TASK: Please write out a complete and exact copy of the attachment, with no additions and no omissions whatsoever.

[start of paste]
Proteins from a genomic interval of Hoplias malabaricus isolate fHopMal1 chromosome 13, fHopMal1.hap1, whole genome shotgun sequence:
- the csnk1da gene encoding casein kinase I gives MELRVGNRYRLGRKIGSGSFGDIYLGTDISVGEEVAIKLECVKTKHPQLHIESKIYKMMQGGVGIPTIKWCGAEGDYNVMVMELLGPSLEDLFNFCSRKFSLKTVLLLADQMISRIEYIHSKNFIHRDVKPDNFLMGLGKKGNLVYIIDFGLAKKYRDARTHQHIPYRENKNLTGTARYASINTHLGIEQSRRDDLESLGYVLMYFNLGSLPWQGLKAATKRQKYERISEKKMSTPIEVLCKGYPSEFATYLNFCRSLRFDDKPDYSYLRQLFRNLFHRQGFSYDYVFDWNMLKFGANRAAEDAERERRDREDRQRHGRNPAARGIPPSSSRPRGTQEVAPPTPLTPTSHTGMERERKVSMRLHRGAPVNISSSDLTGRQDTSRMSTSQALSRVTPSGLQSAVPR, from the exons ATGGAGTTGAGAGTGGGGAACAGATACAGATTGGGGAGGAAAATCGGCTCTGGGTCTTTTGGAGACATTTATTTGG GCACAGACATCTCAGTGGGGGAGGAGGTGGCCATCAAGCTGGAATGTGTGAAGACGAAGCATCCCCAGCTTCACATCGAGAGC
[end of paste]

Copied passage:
Proteins from a genomic interval of Hoplias malabaricus isolate fHopMal1 chromosome 13, fHopMal1.hap1, whole genome shotgun sequence:
- the csnk1da gene encoding casein kinase I gives MELRVGNRYRLGRKIGSGSFGDIYLGTDISVGEEVAIKLECVKTKHPQLHIESKIYKMMQGGVGIPTIKWCGAEGDYNVMVMELLGPSLEDLFNFCSRKFSLKTVLLLADQMISRIEYIHSKNFIHRDVKPDNFLMGLGKKGNLVYIIDFGLAKKYRDARTHQHIPYRENKNLTGTARYASINTHLGIEQSRRDDLESLGYVLMYFNLGSLPWQGLKAATKRQKYERISEKKMSTPIEVLCKGYPSEFATYLNFCRSLRFDDKPDYSYLRQLFRNLFHRQGFSYDYVFDWNMLKFGANRAAEDAERERRDREDRQRHGRNPAARGIPPSSSRPRGTQEVAPPTPLTPTSHTGMERERKVSMRLHRGAPVNISSSDLTGRQDTSRMSTSQALSRVTPSGLQSAVPR, from the exons ATGGAGTTGAGAGTGGGGAACAGATACAGATTGGGGAGGAAAATCGGCTCTGGGTCTTTTGGAGACATTTATTTGG GCACAGACATCTCAGTGGGGGAGGAGGTGGCCATCAAGCTGGAATGTGTGAAGACGAAGCATCCCCAGCTTCACATCGAGAGC